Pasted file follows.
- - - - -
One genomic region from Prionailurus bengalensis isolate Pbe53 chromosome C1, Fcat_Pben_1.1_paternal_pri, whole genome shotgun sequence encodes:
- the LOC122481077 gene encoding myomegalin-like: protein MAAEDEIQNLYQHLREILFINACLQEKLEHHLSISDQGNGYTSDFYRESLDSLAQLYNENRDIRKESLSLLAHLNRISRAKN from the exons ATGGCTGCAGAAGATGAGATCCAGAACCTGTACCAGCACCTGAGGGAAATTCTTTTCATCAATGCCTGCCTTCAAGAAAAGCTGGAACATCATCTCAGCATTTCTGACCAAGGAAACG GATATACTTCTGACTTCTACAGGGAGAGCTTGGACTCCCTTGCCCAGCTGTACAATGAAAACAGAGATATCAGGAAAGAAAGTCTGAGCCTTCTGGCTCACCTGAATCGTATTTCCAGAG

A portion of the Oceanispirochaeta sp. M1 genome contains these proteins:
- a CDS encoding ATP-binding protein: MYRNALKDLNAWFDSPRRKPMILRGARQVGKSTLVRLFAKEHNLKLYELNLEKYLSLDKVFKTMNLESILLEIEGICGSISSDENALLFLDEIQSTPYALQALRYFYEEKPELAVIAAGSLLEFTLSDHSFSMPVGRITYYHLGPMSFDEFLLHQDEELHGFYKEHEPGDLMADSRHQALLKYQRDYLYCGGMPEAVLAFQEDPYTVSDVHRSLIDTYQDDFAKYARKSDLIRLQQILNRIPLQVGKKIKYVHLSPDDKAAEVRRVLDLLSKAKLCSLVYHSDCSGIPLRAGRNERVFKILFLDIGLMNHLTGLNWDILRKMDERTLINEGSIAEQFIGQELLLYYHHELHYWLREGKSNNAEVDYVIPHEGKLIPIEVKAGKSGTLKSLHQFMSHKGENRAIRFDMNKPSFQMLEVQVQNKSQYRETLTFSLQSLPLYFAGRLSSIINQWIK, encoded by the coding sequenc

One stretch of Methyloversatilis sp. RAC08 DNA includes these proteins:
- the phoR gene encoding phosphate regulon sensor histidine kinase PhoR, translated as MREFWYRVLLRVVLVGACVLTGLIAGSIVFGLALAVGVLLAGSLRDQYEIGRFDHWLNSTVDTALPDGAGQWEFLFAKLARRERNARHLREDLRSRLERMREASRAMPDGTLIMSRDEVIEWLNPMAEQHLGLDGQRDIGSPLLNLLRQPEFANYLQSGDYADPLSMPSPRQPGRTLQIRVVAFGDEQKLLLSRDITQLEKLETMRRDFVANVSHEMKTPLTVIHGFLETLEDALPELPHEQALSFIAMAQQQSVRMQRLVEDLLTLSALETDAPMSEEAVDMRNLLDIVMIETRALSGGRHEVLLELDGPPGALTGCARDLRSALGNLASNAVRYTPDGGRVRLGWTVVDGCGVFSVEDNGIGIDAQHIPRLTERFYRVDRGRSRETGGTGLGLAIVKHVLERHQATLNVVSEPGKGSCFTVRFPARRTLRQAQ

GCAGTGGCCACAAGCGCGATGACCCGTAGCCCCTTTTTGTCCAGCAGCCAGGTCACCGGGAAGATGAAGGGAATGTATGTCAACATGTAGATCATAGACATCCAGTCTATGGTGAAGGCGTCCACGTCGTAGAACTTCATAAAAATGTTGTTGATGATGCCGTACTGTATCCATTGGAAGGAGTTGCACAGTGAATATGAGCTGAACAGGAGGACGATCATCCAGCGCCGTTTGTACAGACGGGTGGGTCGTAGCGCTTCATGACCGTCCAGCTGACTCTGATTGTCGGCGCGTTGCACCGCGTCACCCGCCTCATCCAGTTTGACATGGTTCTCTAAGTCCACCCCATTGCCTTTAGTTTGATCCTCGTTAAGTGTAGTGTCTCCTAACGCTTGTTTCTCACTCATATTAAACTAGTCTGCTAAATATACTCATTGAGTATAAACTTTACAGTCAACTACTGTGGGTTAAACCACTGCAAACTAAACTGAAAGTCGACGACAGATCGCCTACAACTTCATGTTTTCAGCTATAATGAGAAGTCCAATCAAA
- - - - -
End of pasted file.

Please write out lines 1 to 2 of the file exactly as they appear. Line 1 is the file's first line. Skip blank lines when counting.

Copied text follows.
One genomic region from Prionailurus bengalensis isolate Pbe53 chromosome C1, Fcat_Pben_1.1_paternal_pri, whole genome shotgun sequence encodes:
- the LOC122481077 gene encoding myomegalin-like: protein MAAEDEIQNLYQHLREILFINACLQEKLEHHLSISDQGNGYTSDFYRESLDSLAQLYNENRDIRKESLSLLAHLNRISRAKN from the exons ATGGCTGCAGAAGATGAGATCCAGAACCTGTACCAGCACCTGAGGGAAATTCTTTTCATCAATGCCTGCCTTCAAGAAAAGCTGGAACATCATCTCAGCATTTCTGACCAAGGAAACG GATATACTTCTGACTTCTACAGGGAGAGCTTGGACTCCCTTGCCCAGCTGTACAATGAAAACAGAGATATCAGGAAAGAAAGTCTGAGCCTTCTGGCTCACCTGAATCGTATTTCCAGAG